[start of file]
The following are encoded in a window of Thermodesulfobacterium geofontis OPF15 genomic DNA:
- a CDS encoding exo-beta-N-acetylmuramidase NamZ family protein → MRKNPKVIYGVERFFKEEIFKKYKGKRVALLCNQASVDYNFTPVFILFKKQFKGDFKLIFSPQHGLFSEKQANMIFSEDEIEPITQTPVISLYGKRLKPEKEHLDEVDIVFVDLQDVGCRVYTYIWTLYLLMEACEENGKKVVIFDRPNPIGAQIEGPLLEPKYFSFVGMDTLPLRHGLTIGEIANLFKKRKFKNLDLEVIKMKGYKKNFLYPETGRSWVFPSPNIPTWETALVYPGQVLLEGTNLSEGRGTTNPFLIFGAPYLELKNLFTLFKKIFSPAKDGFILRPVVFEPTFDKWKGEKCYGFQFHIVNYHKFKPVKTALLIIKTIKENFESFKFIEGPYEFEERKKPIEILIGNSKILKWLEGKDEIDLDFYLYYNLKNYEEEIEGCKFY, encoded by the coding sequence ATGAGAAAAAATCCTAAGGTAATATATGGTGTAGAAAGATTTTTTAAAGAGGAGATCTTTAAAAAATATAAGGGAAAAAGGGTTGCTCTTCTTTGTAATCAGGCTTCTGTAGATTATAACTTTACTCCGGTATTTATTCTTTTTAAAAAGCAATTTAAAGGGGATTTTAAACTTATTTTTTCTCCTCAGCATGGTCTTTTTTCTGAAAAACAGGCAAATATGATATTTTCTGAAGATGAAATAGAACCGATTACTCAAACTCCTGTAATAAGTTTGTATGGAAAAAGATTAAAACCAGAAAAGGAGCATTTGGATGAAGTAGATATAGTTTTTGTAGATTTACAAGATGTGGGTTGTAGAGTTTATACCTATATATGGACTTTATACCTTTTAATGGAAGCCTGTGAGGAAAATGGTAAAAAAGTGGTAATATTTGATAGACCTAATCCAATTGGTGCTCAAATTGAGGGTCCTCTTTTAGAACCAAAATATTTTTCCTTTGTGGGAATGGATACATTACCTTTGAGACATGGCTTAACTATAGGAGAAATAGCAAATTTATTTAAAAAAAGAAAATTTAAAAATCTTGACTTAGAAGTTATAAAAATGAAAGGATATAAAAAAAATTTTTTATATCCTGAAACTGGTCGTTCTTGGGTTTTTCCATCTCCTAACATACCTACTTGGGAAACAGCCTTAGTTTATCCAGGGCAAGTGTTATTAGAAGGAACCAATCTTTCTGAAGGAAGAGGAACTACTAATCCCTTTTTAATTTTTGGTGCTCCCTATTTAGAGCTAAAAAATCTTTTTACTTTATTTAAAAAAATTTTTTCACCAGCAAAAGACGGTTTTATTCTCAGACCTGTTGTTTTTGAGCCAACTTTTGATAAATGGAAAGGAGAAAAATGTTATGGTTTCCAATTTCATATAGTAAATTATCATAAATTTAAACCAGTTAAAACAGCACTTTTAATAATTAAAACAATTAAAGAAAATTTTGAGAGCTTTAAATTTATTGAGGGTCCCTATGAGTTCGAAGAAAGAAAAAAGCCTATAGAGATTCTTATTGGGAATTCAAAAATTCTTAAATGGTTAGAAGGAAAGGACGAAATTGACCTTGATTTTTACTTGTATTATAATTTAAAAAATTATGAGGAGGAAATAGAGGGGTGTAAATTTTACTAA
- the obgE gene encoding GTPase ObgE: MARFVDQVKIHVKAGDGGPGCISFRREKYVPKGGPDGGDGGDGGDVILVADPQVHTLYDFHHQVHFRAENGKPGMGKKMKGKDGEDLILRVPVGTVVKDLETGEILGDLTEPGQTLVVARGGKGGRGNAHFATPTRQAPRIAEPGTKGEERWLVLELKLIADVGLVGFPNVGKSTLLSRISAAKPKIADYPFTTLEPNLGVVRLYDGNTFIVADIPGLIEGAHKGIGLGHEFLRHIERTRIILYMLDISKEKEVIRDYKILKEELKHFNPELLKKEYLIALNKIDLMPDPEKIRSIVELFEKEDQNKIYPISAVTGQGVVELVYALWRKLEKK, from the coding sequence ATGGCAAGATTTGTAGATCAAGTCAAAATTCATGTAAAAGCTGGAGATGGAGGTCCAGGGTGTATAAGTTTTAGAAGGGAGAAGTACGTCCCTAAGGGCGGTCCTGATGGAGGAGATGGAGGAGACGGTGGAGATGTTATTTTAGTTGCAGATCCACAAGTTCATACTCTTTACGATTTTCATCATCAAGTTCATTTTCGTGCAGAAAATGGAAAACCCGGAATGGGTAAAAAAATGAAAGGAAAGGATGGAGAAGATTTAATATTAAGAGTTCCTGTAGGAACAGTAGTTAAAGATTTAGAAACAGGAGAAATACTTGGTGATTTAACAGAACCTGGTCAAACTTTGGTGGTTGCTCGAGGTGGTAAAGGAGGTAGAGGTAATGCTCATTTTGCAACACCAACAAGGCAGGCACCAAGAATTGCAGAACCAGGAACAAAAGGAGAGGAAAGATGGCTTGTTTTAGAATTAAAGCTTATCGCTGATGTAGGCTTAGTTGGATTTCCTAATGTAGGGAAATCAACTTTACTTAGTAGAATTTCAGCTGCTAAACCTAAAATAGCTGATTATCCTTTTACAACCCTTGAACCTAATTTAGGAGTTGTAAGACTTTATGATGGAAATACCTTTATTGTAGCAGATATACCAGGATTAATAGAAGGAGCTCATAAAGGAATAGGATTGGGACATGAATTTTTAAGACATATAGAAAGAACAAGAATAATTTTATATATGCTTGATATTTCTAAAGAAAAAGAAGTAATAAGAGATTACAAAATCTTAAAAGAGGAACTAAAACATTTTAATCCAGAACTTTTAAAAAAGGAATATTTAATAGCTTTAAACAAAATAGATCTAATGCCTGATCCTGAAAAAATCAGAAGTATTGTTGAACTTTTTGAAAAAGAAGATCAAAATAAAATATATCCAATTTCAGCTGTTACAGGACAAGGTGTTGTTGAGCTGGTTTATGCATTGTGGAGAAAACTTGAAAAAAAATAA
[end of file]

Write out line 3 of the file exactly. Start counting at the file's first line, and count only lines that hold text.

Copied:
- the obgE gene encoding GTPase ObgE: MARFVDQVKIHVKAGDGGPGCISFRREKYVPKGGPDGGDGGDGGDVILVADPQVHTLYDFHHQVHFRAENGKPGMGKKMKGKDGEDLILRVPVGTVVKDLETGEILGDLTEPGQTLVVARGGKGGRGNAHFATPTRQAPRIAEPGTKGEERWLVLELKLIADVGLVGFPNVGKSTLLSRISAAKPKIADYPFTTLEPNLGVVRLYDGNTFIVADIPGLIEGAHKGIGLGHEFLRHIERTRIILYMLDISKEKEVIRDYKILKEELKHFNPELLKKEYLIALNKIDLMPDPEKIRSIVELFEKEDQNKIYPISAVTGQGVVELVYALWRKLEKK, from the coding sequence ATGGCAAGATTTGTAGATCAAGTCAAAATTCATGTAAAAGCTGGAGATGGAGGTCCAGGGTGTATAAGTTTTAGAAGGGAGAAGTACGTCCCTAAGGGCGGTCCTGATGGAGGAGATGGAGGAGACGGTGGAGATGTTATTTTAGTTGCAGATCCACAAGTTCATACTCTTTACGATTTTCATCATCAAGTTCATTTTCGTGCAGAAAATGGAAAACCCGGAATGGGTAAAAAAATGAAAGGAAAGGATGGAGAAGATTTAATATTAAGAGTTCCTGTAGGAACAGTAGTTAAAGATTTAGAAACAGGAGAAATACTTGGTGATTTAACAGAACCTGGTCAAACTTTGGTGGTTGCTCGAGGTGGTAAAGGAGGTAGAGGTAATGCTCATTTTGCAACACCAACAAGGCAGGCACCAAGAATTGCAGAACCAGGAACAAAAGGAGAGGAAAGATGGCTTGTTTTAGAATTAAAGCTTATCGCTGATGTAGGCTTAGTTGGATTTCCTAATGTAGGGAAATCAACTTTACTTAGTAGAATTTCAGCTGCTAAACCTAAAATAGCTGATTATCCTTTTACAACCCTTGAACCTAATTTAGGAGTTGTAAGACTTTATGATGGAAATACCTTTATTGTAGCAGATATACCAGGATTAATAGAAGGAGCTCATAAAGGAATAGGATTGGGACATGAATTTTTAAGACATATAGAAAGAACAAGAATAATTTTATATATGCTTGATATTTCTAAAGAAAAAGAAGTAATAAGAGATTACAAAATCTTAAAAGAGGAACTAAAACATTTTAATCCAGAACTTTTAAAAAAGGAATATTTAATAGCTTTAAACAAAATAGATCTAATGCCTGATCCTGAAAAAATCAGAAGTATTGTTGAACTTTTTGAAAAAGAAGATCAAAATAAAATATATCCAATTTCAGCTGTTACAGGACAAGGTGTTGTTGAGCTGGTTTATGCATTGTGGAGAAAACTTGAAAAAAAATAA